In the Queen’s Speech, the government unveiled plans to boost the UK’s electric vehicle infrastructure by requiring petrol stations and motorway services to have electric charge points.

The ‘Automated and Electric Vehicles Bill’ was first unveiled in February, and promised increasing availability for electric charging, following several months of public consultations.

In February, John Hayes, then Minister of State for Transport said: “I recognise that to encourage more drivers to go electric, the infrastructure needs to become even more widespread than the 11,000 charging points already in place and more straightforward.”

Measures to make the installation of electric charge points for vehicles at petrol stations and motorway services mandatory were not proposed in the government’s response to the consultation in February.

Sales of alternative fuel vehicles (AFVs) have continued to rise last month, increasing by 46.7% to account for 4.4% of the new car market, up from 2.8% the year before.

The bill also legislates for car insurance to be expanded to cover autonomous vehicles. According to reports, the UK government has committed over £200m to drive testing infrastructure and research for autonomous vehicles.

Earlier this year, the House of Lords Science and Technology Committee called on the government to act to ensure the UK benefited from the rise of autonomous cars.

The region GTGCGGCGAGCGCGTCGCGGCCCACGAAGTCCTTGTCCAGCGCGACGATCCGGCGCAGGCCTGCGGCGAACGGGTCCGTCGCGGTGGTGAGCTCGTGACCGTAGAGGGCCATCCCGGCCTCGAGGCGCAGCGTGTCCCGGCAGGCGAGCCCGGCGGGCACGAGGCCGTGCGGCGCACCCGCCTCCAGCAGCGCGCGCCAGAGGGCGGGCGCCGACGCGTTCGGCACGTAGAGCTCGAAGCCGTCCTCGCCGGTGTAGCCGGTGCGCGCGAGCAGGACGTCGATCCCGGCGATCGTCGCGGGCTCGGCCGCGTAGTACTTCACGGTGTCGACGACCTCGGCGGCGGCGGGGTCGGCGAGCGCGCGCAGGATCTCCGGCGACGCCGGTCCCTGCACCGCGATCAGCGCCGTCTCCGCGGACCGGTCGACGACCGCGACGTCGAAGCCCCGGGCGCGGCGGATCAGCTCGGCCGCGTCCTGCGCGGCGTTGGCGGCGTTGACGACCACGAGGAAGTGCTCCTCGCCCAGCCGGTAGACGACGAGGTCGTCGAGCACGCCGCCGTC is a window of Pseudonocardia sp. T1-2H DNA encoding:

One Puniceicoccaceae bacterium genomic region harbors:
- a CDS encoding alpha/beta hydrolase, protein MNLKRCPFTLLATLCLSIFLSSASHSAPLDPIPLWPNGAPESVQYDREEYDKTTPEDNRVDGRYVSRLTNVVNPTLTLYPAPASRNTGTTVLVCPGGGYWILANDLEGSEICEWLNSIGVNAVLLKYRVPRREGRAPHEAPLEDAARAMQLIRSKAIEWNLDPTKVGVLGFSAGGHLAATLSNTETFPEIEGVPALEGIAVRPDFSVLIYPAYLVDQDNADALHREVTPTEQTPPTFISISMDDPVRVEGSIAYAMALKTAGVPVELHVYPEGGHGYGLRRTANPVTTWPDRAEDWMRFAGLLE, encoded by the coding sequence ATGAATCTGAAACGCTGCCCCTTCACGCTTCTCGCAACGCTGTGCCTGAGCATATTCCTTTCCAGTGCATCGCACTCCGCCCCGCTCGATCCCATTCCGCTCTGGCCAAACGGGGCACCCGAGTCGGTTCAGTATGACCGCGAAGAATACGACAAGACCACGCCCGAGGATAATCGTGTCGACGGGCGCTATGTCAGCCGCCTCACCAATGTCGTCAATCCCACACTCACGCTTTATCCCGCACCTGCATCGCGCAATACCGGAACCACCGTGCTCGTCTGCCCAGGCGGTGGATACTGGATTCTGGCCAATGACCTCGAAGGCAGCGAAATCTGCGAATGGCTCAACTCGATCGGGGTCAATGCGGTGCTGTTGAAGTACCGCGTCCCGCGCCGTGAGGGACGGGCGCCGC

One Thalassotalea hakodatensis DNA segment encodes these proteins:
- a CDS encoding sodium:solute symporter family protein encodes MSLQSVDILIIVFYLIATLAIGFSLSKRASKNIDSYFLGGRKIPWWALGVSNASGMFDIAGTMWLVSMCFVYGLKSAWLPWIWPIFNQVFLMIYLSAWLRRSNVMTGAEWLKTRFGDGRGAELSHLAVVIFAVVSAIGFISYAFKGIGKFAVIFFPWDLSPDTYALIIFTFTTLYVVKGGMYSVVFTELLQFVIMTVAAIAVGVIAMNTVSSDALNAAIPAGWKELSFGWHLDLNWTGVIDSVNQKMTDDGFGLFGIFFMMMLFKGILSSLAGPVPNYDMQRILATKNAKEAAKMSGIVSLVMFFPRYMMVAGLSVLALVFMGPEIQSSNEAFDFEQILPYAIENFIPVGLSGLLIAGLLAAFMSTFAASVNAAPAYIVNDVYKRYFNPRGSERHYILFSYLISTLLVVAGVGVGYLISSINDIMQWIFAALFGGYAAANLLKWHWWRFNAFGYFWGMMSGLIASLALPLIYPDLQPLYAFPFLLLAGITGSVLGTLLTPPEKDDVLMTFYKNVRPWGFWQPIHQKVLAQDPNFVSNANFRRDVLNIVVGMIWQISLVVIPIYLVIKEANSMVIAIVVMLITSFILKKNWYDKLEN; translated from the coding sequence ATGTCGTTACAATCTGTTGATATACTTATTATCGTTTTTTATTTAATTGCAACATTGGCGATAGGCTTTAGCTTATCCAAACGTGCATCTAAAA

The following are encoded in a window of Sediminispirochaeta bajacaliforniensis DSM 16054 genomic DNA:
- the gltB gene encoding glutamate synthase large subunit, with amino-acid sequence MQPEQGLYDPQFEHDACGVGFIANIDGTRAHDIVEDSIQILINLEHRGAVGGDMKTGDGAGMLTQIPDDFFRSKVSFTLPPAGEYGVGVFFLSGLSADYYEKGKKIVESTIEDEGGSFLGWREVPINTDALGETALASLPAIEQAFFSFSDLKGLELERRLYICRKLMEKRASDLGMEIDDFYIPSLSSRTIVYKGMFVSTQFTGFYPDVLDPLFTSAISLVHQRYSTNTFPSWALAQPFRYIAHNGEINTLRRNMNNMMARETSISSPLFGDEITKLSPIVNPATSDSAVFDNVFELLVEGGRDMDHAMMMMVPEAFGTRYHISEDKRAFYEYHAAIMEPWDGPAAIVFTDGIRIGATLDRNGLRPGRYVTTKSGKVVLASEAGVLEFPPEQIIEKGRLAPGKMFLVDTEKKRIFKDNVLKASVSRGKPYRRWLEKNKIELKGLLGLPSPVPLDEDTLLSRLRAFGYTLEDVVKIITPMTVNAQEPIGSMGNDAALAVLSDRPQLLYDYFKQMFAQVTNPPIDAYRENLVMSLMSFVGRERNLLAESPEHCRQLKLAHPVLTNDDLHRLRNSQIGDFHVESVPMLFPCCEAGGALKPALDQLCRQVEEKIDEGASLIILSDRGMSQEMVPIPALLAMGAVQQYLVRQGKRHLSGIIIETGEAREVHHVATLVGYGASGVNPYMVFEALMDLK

The Society of Motor Manufacturers and Traders (SMMT) found that almost half of 17-24 year olds would purchase an autonomous car if possible.

Matt Sutherland, chief operating officer at Alphabet, welcomed the announcements, but said the government needed to clarify its position on vehicle taxation for fleets.

He said: “While speculation ahead of the Queen’s Speech has centred around the length of time that Theresa May’s minority government can hold onto the reins of power, it’s clear from today that planning for the future with alternative mobility solutions – with electric and automated vehicles – is something that this government is looking at with a closer lens.

“The fleet industry is seeking clarity from the government about the taxation framework around company vehicles beyond April 2020, so that businesses can effectively plan their longer-term mobility strategies and further support the movement towards ULEVs which is still in its early stages.”

Sue Robinson, Director of the National Franchised Dealers Association (NFDA), said: “It is also encouraging to see that the Government has introduced a dedicated bill on automated and electric vehicles to help attract investments in infrastructures and support economic growth.

“However, it is vital that the Government itself also actively invests in the electric vehicle market, particularly on charging infrastructure, as this has the potential to become one of the key forces in the modernisation of the automotive industry.”